» 01/16/2004, 00.00
Bishops: Capital punishment is government's thirst for death
Bishops ask presidential candidates to say "no" to death penalty
24/06/2016 13:39:00 PHILIPPINES
Trafficking in human beings "is the cruelest of crimes. But it should not be punished with execution"
The president of the Filipino bishops' Commission for Migrants and Itinerant People, Msgr. Ruperto Santos, responds to the new government that wants to include human trafficking in the list of crimes punishable with death. Trafficking "is a barbaric act that violates the very nature of man. But it is fought with serious investigation and severe punishment, up to life imprisonment. No man can kill another man in the name of the law".
Pakistani Church against death penalty for cyber terrorists
The law signed by President Zardari includes the possibility of the death penalty for those found guilty of terrorism using the internet and computers. The justice and peace commission warns the government: "brutal punishments cannot correct or redeem our society." Criticism also from the human rights commission: this increases distrust of the judicial system.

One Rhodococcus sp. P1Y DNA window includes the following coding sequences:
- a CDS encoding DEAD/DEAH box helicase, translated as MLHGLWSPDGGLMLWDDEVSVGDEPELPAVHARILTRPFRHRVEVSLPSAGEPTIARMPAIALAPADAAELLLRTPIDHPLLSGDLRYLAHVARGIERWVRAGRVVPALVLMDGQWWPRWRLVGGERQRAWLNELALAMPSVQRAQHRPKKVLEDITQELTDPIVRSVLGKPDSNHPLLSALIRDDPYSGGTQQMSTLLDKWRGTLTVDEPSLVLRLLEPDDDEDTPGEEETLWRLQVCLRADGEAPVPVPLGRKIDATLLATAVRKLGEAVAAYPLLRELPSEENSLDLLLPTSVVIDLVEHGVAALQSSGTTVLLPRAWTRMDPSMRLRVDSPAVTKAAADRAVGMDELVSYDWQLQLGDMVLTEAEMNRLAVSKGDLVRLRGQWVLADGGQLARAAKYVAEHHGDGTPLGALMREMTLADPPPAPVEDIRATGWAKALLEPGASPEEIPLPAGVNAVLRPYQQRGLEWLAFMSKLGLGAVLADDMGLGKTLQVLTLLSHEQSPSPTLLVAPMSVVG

11/10/2017 08:58:00 UN - ASIA
U.N. Chief says death penalty has 'no place in 21st century’
He urged member states that still carry out executions to join the 170 countries that have halted or abolished the practice. China, Iran, Saudi Arabia and Iraq responsible for 87 per cent of all recorded executions. In 2016, executions worldwide were down 37 per cent from 2015. The risk of a miscarriage of justice is an "unacceptably high price" to pay.
Filipino Catholics oppose return of the death penalty
Capital punishment was abolished in 2006. For the secretary of the Commission on Prison Pastoral Care, other means are available to prevent crimes and uphold the law, which is often broken because of the country’s high level of corruption and impunity.
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